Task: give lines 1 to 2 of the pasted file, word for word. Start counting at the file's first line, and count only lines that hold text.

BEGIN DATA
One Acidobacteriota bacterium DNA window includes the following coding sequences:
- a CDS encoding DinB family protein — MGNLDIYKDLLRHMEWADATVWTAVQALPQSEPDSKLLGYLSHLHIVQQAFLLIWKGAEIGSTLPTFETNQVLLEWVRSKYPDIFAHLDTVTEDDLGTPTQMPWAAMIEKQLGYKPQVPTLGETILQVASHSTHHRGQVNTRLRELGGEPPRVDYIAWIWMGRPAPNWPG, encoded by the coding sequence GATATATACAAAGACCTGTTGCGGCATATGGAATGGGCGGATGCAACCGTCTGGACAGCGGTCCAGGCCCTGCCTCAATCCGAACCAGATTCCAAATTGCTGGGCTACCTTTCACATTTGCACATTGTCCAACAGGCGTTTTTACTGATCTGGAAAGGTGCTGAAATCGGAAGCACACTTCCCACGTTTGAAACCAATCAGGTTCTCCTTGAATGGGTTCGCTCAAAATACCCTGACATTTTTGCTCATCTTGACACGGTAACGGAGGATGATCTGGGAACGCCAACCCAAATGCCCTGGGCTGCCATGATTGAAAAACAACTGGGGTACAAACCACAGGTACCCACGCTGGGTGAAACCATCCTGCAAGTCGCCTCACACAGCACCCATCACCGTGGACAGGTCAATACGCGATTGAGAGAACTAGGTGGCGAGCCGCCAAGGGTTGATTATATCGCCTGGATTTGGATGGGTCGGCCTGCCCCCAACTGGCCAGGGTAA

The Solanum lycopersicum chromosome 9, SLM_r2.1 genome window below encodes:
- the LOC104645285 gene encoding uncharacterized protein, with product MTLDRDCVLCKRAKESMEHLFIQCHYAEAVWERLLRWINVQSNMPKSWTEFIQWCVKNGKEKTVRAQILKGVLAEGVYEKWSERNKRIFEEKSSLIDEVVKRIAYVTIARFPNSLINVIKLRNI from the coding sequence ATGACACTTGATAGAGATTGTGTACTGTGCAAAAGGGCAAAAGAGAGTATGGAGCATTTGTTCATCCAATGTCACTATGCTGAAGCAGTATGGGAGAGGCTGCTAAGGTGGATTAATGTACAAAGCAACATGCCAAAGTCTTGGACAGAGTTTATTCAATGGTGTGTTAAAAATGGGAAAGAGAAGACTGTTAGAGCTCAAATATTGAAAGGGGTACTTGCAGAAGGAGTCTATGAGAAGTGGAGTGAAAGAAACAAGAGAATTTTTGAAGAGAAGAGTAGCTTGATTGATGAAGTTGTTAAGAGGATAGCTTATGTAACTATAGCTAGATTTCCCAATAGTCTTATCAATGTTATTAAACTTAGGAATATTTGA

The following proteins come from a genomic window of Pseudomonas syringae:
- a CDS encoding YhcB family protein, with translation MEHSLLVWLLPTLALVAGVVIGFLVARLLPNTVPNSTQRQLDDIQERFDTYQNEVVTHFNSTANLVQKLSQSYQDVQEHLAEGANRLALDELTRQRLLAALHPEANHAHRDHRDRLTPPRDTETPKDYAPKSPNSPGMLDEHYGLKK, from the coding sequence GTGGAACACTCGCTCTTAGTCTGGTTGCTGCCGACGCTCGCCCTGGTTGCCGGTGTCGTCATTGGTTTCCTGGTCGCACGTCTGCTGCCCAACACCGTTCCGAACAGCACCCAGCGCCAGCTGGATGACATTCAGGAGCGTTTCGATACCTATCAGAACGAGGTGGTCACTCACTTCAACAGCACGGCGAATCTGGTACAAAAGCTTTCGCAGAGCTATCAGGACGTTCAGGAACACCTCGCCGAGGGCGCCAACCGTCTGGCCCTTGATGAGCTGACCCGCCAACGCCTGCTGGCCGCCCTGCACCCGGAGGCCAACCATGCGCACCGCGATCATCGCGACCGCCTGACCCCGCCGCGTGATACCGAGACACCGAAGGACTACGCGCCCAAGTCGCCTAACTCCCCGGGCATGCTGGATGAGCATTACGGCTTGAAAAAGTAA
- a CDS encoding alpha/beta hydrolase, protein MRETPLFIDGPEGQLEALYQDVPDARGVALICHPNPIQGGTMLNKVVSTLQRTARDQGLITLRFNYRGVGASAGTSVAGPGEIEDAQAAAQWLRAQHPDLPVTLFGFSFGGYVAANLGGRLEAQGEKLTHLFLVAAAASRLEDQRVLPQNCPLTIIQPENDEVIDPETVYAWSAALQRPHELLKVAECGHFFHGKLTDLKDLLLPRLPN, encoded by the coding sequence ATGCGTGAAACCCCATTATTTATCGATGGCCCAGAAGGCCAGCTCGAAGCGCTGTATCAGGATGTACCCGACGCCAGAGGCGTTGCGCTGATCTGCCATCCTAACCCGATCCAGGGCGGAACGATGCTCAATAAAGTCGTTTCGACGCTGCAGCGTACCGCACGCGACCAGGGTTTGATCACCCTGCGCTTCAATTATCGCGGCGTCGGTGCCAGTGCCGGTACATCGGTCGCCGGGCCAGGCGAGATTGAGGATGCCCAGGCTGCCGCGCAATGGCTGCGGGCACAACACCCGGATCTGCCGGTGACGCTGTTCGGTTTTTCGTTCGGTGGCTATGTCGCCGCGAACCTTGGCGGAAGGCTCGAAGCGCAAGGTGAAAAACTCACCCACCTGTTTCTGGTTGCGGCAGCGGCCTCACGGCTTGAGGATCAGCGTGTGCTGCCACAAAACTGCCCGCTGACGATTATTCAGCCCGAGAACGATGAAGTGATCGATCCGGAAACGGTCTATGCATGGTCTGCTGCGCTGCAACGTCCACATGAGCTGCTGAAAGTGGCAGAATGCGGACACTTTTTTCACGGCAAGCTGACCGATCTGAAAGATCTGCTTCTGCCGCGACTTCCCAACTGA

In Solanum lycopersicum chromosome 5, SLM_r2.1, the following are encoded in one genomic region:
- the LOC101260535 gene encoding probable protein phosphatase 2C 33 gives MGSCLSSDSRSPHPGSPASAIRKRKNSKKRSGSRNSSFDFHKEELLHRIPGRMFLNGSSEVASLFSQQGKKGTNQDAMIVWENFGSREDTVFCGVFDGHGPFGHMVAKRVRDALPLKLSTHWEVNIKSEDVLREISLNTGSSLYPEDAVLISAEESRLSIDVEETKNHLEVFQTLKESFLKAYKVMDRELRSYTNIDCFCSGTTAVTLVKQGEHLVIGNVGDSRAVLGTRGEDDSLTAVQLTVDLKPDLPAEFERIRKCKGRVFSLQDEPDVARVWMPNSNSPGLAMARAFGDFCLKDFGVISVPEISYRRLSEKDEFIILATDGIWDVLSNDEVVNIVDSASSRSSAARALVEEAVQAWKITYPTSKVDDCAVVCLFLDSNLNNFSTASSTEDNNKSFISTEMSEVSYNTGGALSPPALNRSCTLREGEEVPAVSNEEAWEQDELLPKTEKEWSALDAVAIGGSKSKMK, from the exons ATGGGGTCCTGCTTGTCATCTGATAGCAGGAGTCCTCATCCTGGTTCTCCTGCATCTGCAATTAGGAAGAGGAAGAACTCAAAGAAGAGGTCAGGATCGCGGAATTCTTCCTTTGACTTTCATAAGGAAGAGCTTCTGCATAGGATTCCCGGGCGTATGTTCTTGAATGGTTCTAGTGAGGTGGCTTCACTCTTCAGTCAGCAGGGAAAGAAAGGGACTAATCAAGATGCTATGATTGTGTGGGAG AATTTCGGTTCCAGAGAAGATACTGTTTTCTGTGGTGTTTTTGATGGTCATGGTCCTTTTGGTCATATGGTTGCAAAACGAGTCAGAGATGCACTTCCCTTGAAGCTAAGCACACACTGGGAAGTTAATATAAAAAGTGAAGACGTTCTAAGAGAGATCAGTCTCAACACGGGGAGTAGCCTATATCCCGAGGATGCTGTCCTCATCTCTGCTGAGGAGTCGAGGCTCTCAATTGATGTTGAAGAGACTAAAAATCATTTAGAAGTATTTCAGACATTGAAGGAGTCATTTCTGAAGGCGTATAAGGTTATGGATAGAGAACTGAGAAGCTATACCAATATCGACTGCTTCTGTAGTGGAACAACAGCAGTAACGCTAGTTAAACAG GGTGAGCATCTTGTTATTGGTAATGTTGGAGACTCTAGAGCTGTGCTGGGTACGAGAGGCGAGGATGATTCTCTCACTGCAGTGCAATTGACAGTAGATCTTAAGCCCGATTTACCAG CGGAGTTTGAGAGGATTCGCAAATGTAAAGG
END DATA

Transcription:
One Acidobacteriota bacterium DNA window includes the following coding sequences:
- a CDS encoding DinB family protein — MGNLDIYKDLLRHMEWADATVWTAVQALPQSEPDSKLLGYLSHLHIVQQAFLLIWKGAEIGSTLPTFETNQVLLEWVRSKYPDIFAHLDTVTEDDLGTPTQMPWAAMIEKQLGYKPQVPTLGETILQVASHSTHHRGQVNTRLRELGGEPPRVDYIAWIWMGRPAPNWPG, encoded by the coding sequence GATATATACAAAGACCTGTTGCGGCATATGGAATGGGCGGATGCAACCGTCTGGACAGCGGTCCAGGCCCTGCCTCAATCCGAACCAGATTCCAAATTGCTGGGCTACCTTTCACATTTGCACATTGTCCAACAGGCGTTTTTACTGATCTGGAAAGGTGCTGAAATCGGAAGCACACTTCCCACGTTTGAAACCAATCAGGTTCTCCTTGAATGGGTTCGCTCAAAATACCCTGACATTTTTGCTCATCTTGACACGGTAACGGAGGATGATCTGGGAACGCCAACCCAAATGCCCTGGGCTGCCATGATTGAAAAACAACTGGGGTACAAACCACAGGTACCCACGCTGGGTGAAACCATCCTGCAAGTCGCCTCACACAGCACCCATCACCGTGGACAGGTCAATACGCGATTGAGAGAACTAGGTGGCGAGCCGCCAAGGGTTGATTATATCGCCTGGATTTGGATGGGTCGGCCTGCCCCCAACTGGCCAGGGTAA